He was half expecting it, because I kept hinting about it for about two weeks, just in case he said no!
So he was winding me up all day.
Every time I said something he’d say: ‘What was that? Did you say there was a curry for me?’
Which meant, he was expecting me to say: ‘Will you marry me?’
So, when are you getting married?
There’s no date yet, but we will get married!
We did have a date this summer, which we were playing with, but because we want it to be an outdoor event, it’s become tricky.
It looks as though this year is running away from us.
Where will you get married?
Our local church in the Cotswolds.
It’ll be a friendly, informal event.
When you’ve been with someone for 15 years, there’s very little point in me pretending that I’m some virginal bride in a sculptured white frock.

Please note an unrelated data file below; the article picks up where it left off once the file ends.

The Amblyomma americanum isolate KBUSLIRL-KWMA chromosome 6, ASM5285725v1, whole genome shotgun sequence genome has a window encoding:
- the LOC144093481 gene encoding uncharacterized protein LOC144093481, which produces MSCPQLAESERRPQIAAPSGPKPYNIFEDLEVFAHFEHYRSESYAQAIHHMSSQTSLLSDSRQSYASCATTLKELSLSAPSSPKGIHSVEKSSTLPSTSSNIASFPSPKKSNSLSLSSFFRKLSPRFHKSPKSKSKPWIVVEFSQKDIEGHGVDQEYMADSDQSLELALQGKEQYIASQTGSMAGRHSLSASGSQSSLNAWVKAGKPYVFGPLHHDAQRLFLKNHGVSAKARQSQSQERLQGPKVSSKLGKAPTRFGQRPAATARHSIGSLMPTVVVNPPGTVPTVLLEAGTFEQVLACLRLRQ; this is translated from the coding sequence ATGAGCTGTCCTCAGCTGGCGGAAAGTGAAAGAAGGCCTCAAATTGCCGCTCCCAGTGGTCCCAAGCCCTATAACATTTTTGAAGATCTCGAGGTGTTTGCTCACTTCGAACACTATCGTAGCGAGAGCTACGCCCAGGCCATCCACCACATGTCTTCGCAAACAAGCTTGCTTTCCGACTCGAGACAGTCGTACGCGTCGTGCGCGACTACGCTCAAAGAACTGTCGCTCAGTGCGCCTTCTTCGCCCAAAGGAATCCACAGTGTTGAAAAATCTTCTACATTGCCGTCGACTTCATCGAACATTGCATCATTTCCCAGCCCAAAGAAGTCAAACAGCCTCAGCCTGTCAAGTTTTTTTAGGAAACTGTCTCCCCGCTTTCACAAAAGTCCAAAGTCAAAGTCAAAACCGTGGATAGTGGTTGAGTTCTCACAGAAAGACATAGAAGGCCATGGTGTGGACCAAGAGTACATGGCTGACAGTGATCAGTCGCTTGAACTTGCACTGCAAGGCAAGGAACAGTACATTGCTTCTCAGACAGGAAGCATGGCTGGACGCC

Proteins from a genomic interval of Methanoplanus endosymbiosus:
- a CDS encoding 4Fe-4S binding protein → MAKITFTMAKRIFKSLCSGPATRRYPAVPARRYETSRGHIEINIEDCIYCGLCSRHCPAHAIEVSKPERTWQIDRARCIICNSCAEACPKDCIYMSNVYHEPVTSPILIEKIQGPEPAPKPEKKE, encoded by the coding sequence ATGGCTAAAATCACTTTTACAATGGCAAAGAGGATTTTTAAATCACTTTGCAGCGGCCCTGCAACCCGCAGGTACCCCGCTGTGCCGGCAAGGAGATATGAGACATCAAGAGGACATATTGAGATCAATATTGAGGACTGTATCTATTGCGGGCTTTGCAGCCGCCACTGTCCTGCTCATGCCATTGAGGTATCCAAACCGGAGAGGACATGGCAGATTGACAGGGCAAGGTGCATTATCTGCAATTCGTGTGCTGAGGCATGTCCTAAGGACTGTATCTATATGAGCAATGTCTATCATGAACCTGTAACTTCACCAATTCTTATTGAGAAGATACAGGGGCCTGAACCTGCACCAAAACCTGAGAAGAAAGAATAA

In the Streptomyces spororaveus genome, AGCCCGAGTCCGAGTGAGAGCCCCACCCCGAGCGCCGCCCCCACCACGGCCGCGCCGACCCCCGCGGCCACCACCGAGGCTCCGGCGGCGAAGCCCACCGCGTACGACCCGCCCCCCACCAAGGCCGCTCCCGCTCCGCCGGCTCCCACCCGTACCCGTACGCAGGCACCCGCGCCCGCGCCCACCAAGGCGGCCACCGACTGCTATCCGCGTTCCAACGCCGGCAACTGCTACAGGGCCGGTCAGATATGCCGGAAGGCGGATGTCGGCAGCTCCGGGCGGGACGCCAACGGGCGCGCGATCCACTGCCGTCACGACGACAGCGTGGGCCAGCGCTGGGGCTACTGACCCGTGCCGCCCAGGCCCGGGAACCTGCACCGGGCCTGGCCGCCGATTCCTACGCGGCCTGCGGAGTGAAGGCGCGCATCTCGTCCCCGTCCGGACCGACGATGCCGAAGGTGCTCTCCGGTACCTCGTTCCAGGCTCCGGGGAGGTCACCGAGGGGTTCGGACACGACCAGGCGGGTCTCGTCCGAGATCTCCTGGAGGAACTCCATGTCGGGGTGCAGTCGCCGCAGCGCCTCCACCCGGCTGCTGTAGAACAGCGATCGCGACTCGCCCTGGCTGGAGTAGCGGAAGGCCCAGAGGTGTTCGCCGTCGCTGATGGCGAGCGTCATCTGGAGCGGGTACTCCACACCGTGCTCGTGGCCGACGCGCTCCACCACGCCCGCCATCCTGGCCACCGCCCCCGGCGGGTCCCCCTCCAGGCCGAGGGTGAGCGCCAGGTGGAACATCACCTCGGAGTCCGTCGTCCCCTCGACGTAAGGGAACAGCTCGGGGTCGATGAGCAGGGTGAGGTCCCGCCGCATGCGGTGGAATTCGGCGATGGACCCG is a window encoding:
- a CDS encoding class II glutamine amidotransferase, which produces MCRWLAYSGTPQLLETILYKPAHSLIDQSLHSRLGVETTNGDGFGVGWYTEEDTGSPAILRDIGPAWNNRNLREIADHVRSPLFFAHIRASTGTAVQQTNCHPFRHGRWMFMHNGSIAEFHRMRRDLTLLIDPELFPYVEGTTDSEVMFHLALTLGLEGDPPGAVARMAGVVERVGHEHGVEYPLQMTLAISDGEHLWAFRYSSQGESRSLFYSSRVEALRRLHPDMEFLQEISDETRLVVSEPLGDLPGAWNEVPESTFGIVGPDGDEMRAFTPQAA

I think comfort will be the word of the day.
Paul has two best friends – Shane Richie and Adam Garcia, and either of them would be great as best man, but I don’t think anyone’s fighting for the job!
And I’d love my mum to give me away.
Have you said things about Paul on Loose Women that you’ve since regretted?
You have to be careful, as it’s very easy to say absolutely anything about your private life because it’s such a relaxed environment.
Paul and I made this arrangement where he wouldn’t ever watch it so I could do my job properly.
That worked for a while but now it’s a case of him being at the school gates and someone coming up to him and going: ‘Ooh dear, did you hear what she said about you today?’
Craig, you and your wife Camilla got married in Formentera, near Ibiza, in 2009. Why did you get hitched there?
I proposed to her there, we were on holiday in Ibiza and we got the ferry to Formentera. It’s breathtaking.
The wedding was a year later, it was an amazing day – that and our daughter Freda being born remain the most amazing days in my life.